I do believe one reason we enjoy reading mystery fiction is because there is justice. The writer usually organized the universe in a satisfying way. This is, of course, not always the case in real life.

Alice Duncan said...

This is why I write and read comfort reads (also known as cozies). The real world is scary, unpredictable, bloody, and often insane. If I want mayhem, it's there all the blasted time. If I want to escape the madness, I'll read a book. I don't know the answers, either, but I can control everything in books, bless them.

Ellen Larson said...

There's a lot more responsibility to writing mysteries than not providing instruction manuals, isn't there? The risk of glorifying violence, for example. Great discussion topic.

Phyllis said...

I agree. I write dark anyway, but I don't have to help the jerk gain his 15 minutes of fame.

Marilyn Meredith a.k.a. F. M. Meredith said...

I love mysteries because in most cases the bad guy gets it in the end--one way or another. Live isn't always so neat and tidy. Good post.

Traci said...

Well said! Personal responsibilty is huge, and it amazes me how many people find ways around accepting it - good blog :)

Jan Christensen said...

This is a great reminder about thinking hard about how much we "instruct" readers on how to do the crime. Many don't like reading the details anyway, so I tend to err, even when writing noir or hardboiled, on the side of vagueness. Let the reader use their imagination!

Randy Rawls said...

Good thoughts well presented.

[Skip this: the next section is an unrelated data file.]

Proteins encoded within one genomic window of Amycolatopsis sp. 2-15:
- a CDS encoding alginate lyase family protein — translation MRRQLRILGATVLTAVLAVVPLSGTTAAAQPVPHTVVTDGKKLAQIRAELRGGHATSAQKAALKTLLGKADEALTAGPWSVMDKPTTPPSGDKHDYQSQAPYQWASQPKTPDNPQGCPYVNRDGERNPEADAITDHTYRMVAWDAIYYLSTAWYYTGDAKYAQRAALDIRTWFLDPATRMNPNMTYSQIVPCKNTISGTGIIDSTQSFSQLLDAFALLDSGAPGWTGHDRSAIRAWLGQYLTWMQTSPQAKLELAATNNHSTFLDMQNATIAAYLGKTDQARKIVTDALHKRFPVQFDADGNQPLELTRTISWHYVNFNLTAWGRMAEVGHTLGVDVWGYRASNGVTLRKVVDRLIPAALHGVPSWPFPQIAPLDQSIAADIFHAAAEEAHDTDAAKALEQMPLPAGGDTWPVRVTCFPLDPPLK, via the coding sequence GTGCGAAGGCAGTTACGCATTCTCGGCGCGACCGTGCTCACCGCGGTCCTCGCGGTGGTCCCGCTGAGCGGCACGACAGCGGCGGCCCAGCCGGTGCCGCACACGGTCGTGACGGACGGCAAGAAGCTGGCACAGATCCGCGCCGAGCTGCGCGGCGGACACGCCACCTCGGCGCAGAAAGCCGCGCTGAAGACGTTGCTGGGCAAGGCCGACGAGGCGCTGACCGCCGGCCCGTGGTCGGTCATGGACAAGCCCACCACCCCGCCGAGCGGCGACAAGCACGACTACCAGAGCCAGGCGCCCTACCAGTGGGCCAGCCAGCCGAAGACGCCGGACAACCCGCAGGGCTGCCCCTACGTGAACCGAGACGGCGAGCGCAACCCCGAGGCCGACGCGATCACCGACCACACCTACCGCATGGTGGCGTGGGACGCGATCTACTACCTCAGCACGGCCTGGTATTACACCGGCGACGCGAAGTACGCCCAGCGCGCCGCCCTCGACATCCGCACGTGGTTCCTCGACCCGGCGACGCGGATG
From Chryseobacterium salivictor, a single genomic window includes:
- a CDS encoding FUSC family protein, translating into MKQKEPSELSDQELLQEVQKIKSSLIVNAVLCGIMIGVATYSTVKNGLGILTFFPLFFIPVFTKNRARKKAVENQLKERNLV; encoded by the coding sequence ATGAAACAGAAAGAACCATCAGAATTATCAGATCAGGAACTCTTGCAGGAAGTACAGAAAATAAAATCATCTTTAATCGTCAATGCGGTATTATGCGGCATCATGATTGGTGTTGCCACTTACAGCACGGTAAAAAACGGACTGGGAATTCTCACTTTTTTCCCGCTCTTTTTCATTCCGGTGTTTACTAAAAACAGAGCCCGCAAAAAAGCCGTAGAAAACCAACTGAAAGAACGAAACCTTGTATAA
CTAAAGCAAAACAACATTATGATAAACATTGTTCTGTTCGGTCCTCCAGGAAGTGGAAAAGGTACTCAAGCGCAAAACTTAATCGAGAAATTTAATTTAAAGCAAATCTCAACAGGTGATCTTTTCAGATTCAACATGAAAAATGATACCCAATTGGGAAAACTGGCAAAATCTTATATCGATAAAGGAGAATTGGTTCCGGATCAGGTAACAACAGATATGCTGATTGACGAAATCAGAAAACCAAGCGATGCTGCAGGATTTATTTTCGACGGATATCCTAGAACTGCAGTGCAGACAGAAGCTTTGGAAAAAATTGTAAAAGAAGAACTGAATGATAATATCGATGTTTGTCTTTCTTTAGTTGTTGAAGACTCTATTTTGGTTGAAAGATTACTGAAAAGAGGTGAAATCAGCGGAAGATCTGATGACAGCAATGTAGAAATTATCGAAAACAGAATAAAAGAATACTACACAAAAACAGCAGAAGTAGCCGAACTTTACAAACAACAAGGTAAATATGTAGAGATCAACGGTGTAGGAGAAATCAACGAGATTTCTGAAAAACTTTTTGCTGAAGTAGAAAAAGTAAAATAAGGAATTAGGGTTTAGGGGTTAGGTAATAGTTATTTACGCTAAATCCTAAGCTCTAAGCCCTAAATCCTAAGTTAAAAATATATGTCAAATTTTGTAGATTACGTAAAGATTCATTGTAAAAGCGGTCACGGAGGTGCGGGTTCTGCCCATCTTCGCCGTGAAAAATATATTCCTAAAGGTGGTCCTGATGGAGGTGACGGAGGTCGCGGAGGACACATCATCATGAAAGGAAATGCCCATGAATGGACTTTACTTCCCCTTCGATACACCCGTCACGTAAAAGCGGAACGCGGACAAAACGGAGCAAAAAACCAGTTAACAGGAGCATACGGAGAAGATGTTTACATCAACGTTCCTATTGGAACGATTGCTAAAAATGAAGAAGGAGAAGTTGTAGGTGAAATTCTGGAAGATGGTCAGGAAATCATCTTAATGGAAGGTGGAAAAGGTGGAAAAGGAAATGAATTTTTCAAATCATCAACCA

It seems to me though that entertainment in all its forms contribute to the problems of violence in our society. Certainly, the movies have led the way with bombings and explosions of all kinds. TV isn't far behind. And so many books today mirror them.
As some of you know, I'm a loud-mouthed advocate of cleaner language in our writing. Yet, we justify the gutterization of our language by saying, "It's realistic, the way things are." It only became "realistic" because it was allowed to become so commonplace.
Will a future generation of writers be justifying bombings and bodyparts the same way? I hope not.

Barb Schlichting said...

I love mysteries because justice is served, and it goes both ways. I walk away from the book feeling good. Thanks

Beate Boeker said...

That's the good thing about books - you can rewrite the ending if you don't like it! Thank you for a thought-provoking post.

Marilyn Levinson said...

A thought-provoking topic. I believe a novel should never include instructions re how to kill without leaving evidence or how to make a bomb.
We read and write mysteries because of the sense of justice and closure they give us; they help us believe that though bad things happen, in the end good will triumph over evil; they give us the opportunity to explore our dark side from a safe distance.

Janice Seagraves said...

Good post. The nice thing about mysteries is the bad guy is always caught by the end of the story. That's not always true in real life.

Janice~

Morgan Mandel said...

Yes, I like it when the bad guy doesn't win, and wish the bad guy would always lose in real life!

Morgan Mandel
http://www.morganmandel.com

Jana Richards said...

I second Morgan's thoughts. I like it when the bad guy gets what he deserves. That's why I read mysteries.

Jana